Robert Horton is a Scarecrow board member and a longtime film critic. He will be contributing a series of “critic’s notes” to the Scarecrow blog—a chance to highlight worthy films playing locally and connecting them to the riches of Scarecrow’s collection.
The documentary pioneer D.A. Pennebaker died on August 1, at age 94. He directed or co-directed and/or photographed some landmarks of the form, including Don’t Look Back (1967), Monterey Pop (1968), and The War Room (1993). I interviewed Pennebaker and his longtime creative partner and wife Chris Hegedus during their publicity tour for a movie—which one, I’m not sure. Nor was I able to find the interview in my files. But I remember their generous manner and the way they talked about how the music footage they’d taken in the Sixties had kept them flush in later years.
So here’s an appreciation of a lesser-known but diverting backstage documentary, a review from the Herald in June 1998. Moon Over Broadway, co-directed by Pennebaker and Hegedus, is about a troubled production, though it turns into a tribute to the professionalism of Carol Burnett.
Moon Over Broadway
If your interest in theater was whetted by last Sunday’s Tony awards, check out a new documentary, Moon Over Broadway, for more on the subject. This movie goes behind the scenes with a vengeance.
This film comes from the experienced and award-winning team of D.A. Pennebaker and Chris Hegedus, whose The War Room captured the mania of spin doctors in the 1992 presidential campaign. Here, they follow the development of a Broadway comedy, Moon Over Buffalo, through its rehearsals, out-of-town tryouts, and eventual New York opening. The result is easily as fascinating—and sometimes as excruciating—as The War Room.
In 1995, Pennebaker and Hegedus began filming the rehearsals of the new play, an old-fashioned door-slamming farce. They were initially attracted to the project by the presence of Carol Burnett, who would be returning to the Broadway boards after 30 years of TV and movies.
Soon this turns into a wonderfully tense backstage drama. Playwright Ken Ludwig worries aloud that Burnett is wrong for the role. Burnett can’t seem to keep her lines straight; coming from television, she’s used to paraphrasing dialogue and making it funny.
The actors have their own ideas about the lines. Director Tom Moore then firmly says that the play will not be improvised, which prompts leading man Philip Bosco to launch into a lofty wall-rattling speech about the value of actors and their input.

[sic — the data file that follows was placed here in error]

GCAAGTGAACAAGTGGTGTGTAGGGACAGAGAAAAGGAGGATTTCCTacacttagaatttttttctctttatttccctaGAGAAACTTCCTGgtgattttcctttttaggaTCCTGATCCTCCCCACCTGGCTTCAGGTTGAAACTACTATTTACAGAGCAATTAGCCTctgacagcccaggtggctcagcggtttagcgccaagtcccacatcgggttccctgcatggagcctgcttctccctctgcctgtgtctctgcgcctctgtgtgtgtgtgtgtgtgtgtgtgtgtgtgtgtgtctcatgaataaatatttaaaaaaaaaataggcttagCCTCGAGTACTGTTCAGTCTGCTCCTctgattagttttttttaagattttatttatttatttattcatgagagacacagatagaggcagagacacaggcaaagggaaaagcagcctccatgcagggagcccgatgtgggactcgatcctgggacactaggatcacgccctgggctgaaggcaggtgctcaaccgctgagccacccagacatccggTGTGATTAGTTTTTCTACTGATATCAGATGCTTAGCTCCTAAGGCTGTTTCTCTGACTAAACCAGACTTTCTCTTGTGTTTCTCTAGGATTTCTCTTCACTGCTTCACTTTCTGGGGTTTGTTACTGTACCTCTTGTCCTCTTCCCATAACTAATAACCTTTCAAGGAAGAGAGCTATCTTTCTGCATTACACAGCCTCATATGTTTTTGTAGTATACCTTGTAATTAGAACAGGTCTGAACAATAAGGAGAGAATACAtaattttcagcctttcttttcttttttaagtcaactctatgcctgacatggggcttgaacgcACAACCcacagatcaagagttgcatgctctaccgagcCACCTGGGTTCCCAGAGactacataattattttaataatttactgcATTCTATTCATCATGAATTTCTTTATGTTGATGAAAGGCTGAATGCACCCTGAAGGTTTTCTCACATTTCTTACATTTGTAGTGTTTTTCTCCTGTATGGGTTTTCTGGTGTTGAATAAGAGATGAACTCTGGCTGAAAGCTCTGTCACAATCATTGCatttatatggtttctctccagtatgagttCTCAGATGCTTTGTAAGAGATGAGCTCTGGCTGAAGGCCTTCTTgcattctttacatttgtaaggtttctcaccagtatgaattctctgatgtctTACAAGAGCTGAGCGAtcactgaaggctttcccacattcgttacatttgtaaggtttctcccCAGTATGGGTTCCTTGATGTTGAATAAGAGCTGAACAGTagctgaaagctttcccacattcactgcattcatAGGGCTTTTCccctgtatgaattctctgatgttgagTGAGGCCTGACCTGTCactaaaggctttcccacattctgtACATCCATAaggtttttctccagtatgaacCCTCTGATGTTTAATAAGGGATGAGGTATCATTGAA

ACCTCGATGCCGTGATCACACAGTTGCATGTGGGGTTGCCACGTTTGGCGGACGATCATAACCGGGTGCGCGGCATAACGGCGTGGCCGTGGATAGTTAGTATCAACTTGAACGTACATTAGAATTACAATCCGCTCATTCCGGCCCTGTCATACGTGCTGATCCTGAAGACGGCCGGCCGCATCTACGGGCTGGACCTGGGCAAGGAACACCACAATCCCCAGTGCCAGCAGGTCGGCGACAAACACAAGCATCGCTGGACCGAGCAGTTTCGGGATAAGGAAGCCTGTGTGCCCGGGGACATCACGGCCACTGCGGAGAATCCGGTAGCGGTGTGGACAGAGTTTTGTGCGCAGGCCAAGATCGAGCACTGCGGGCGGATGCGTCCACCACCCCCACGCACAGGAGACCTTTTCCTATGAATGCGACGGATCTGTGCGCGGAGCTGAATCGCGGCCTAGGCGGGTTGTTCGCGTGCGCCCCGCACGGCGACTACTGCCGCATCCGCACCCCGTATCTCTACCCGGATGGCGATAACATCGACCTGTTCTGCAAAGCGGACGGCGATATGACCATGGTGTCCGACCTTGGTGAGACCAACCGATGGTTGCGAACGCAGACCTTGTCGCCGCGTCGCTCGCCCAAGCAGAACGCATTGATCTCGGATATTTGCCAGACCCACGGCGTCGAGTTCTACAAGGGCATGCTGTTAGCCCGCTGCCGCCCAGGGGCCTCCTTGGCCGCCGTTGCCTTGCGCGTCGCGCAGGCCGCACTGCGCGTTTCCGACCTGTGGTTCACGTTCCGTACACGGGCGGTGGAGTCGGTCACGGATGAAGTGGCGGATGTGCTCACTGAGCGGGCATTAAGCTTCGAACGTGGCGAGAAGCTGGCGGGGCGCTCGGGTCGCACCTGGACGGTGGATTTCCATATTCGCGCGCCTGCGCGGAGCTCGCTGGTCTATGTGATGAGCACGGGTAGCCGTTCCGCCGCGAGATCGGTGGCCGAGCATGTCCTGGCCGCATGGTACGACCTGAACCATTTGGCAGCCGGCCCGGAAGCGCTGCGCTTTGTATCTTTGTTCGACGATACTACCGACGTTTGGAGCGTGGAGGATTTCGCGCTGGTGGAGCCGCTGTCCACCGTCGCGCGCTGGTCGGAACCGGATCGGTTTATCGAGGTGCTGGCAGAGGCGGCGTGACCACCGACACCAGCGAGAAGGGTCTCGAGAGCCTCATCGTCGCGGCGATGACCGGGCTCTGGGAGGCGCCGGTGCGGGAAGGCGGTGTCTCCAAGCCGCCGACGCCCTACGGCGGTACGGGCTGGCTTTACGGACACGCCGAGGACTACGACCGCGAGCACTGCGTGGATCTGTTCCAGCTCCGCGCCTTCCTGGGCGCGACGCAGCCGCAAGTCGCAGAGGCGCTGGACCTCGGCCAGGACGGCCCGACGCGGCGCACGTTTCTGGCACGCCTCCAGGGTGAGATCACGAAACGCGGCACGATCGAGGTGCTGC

In Boston, the play gets lukewarm reviews and less-than-sellout houses. The producers, two million dollars into the process, begin to wring their hands. The excerpts of the show that we hear are full of painful one-liners, and Ludwig admits that he’s stronger on structure than on jokes. When the idea of paying a joke-writer to add gags comes up, someone suggests a particular Long Island dentist who apparently has a flair for punchlines.
One of the key dramas going on in the film is the way Moore and Ludwig think Carol Burnett is not up to the demands of the stage. Ludwig bemoans the pact with the devil that led to her hiring. You need a star to sell tickets! Burnett herself seems uncertain at times during the rehearsals, and the navigating of egos becomes a main source of tension behind the scenes, especially for the unflappable Moore.
The star has the last laugh. She’s clearly funnier than her material, for one thing. Then, when a piece of machinery breaks during a New York preview, director Moore asks Burnett to vamp with the audience for 20 minutes during the delay. With great aplomb and razor-sharp timing, Burnett goes out and knocks ’em dead. After this display of star power, you sense the tables turning just a bit. When the play finally does open (to mixed reviews), the audiences are clearly coming to see Carol Burnett.
Pennebaker and Hegedus shot 80 hours of film for this 90-minute documentary. There isn’t a slack minute in the movie. Moon Over Broadway is an instructive and absolutely entertaining looks at how things in the theater really happen.
Robert Horton, the longtime reviewer for the Daily Herald and Seattle Weekly, is a member of the National Society of Film Critics.